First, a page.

“There’s some clear flaws with Accelerationism. The Marxist logic itself, for one. Ok, we defeat Capitalism (hurrah hurrah implied, but why would we want to do this though?) by pushing its inherent contradictions – it’s gonna blow anyway, with a religious redemptive revolution at the end of it, let’s push it faster, exacerbate the conditions for revolution! So does that mean, as local govt employees, we actually strive to make living conditions worse?”

And this conceals an even bigger set of problems:

“Secondly, why do we assume history is on our side? This is something Alex Williams is particularly guilt of in his dual-analysis of ‘weak’ and ‘strong’ accelerationism, in another post on his blog, Splintering Bone Ashes. Weak Accelerationism drives capitalism towards point of communist revolution by foregrounding its internal contradictions, which in real terms means making things worse, which presupposes that the proletariat might not just rise up against their middle-class and marginal left-wing overlords who are acting to manipulate the markets and criticise trade unionism. Strong Accelerationism in contrast poses whether accelerated processes of Capital itself might fundamentally alter them, and in doing so alter subjectivity towards the inhuman, beyond any revolution.”

The problems posed by the writer points to a huge error Marx probably had not anticipated in his theory:

Marxists would be too dumb to figure anything out on their own.

They would, instead, simply circle around the same old arguments over and over again until capitalism just finally collapsed on its own without their help.

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Apocalypse, accelerationism and the unscrupulous argument of Ben Noys

I.

aggIn his essay, “Apocalypse, tendency, crisis”, Ben Noys begin innocently enough by appropriating the anti-communist charge that several well known Marxists have a religious, even apocalyptic, interpretation of historical materialism. However, he explains, he isn’t going to hold it against them:

“I’m not concerned with the old Cold War trope that Marxism is really a form of religion with its own eschatology.”

After which, bizarrely enough, Noys goes on to accuse these Marxists of being just that:

“I am, however, critiquing the remnants of a religious model of providence, in which we suppose history is necessarily on our side.”

I like how, in the opening paragraph of this essay, Noys employs the words of the anti-communist author, Norman Cohn, to accuse Marxists of having “apocalyptic desires”. It really is a nice touch to see a Marxist editor of the journal, Historical Materialism, basically accuse Marxists of being moonies while slyly distancing himself from the charge.

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Srnicek’s horrifying glimpse into the Left Accelerationist future

If I am reading his essay Navigating Neoliberalism: Political Aesthetics in an Age of Crisis correctly, it seems that Nick Srnicek thinks increased application of technology and art can help the Left to visualize global productive activity as a Nasa-Control-e1376606139231totality and thus render the Left’s politics more coherent and viable.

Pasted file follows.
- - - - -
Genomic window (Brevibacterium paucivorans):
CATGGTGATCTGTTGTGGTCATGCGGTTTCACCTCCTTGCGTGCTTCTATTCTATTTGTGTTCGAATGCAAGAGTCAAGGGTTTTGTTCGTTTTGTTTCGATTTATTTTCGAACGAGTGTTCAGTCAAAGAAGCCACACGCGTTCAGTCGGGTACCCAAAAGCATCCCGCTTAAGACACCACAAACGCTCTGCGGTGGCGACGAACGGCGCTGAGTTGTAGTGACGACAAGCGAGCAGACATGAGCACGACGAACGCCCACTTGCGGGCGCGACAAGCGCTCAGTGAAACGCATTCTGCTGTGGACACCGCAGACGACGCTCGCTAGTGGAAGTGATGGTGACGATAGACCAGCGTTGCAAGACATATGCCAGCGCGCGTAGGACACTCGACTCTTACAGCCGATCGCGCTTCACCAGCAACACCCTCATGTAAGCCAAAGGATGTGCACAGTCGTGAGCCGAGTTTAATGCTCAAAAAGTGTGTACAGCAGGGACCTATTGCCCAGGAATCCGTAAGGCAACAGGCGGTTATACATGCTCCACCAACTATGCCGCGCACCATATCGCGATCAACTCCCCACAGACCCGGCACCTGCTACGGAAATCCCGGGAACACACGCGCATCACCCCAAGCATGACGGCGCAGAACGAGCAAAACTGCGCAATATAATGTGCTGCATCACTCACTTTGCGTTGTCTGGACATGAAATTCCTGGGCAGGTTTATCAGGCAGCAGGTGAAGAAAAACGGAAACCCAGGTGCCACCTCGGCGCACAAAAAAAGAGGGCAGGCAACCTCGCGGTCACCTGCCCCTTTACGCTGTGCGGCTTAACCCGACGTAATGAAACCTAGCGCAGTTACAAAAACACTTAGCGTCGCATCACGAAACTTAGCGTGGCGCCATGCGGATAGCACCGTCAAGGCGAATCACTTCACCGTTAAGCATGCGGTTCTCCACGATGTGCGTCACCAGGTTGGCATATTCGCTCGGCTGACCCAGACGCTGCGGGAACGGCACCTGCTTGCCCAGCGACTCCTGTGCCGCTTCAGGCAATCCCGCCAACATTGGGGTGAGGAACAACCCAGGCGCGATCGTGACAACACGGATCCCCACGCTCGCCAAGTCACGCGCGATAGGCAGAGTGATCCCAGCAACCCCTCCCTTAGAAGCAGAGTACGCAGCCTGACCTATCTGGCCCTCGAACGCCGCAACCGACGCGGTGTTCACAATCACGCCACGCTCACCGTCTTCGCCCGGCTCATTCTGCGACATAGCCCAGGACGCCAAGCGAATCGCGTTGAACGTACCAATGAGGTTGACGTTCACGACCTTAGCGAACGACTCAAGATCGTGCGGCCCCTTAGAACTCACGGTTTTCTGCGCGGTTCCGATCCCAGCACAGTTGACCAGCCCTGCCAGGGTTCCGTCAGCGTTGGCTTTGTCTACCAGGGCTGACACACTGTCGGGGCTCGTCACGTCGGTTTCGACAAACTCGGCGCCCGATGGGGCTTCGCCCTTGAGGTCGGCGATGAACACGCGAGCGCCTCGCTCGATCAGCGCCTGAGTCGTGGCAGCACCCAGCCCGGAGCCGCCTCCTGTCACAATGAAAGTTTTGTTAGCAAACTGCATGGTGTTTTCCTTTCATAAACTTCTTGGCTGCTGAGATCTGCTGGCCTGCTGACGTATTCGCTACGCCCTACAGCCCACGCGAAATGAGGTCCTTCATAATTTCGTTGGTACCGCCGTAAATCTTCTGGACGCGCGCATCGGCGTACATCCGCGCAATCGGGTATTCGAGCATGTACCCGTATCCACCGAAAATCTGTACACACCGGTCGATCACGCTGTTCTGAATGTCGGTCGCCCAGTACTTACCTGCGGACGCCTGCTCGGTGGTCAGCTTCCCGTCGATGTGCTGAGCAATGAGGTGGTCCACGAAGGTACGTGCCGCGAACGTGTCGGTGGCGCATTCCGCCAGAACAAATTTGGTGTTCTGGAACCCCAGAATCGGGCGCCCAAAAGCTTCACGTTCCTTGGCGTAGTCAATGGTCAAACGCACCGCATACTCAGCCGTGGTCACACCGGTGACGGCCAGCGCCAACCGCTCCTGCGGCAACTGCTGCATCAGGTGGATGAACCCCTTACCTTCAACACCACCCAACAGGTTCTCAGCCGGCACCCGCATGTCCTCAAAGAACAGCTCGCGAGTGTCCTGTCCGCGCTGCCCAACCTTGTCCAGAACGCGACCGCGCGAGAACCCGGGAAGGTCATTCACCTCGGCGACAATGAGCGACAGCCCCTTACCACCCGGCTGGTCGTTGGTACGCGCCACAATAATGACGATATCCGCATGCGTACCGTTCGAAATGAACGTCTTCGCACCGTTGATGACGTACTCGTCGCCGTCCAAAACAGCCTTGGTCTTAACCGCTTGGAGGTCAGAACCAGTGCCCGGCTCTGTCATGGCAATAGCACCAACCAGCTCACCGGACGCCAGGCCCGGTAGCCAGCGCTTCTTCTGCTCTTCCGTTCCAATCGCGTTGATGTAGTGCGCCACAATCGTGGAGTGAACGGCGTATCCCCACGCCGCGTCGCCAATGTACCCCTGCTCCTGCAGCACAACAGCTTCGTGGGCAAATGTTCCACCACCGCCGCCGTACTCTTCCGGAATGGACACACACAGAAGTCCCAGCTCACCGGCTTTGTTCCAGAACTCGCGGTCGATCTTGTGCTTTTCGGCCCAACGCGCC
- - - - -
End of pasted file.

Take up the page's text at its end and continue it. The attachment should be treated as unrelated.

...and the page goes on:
If I understand his argument correctly, (and I want to emphasize this caveat, because he has told me he doesn’t recognize his argument in my first comments on twitter), he appears to believe that it may have been once possible for the Left “to make our own world intelligible to ourselves through a situational understanding of our own position”, but this is no longer the case:

“Jameson argues that at one time the nature of capitalism was such that one could potentially establish a correspondence between our local phenomenological experiences and the economic structure that determined it.”

However, with a globalized economy:

“We can no longer simply extrapolate from our local experience and develop a map of the global economic system. There is a deficiency of cognitive mapping, that is to say, there is an essential gap between our local phenomenology and the structural conditions which determine it.”

Why would this be a problem for the Left? Again, following this guy Jameson, Srnicek argues it becomes increasingly difficult to develop a socialist politics without the ability to conceptualize the social totality.

“With globalised capitalism having become unbound from any phenomenological coordinates, this possibility for a socialist politics has become increasingly difficult.”

Srnicek thinks it helps explain why, although neoliberalism is collapsing under the weight of its own contradictions, the Left has not been able to exploit this collapse to realize an alternative vision of society. There is an “abyssal void at the heart of alternative political thinking”, expressed in the “woefully inadequate” Occupy movement and a regressive longing to return to fascism’s Golden Age of the 1960s.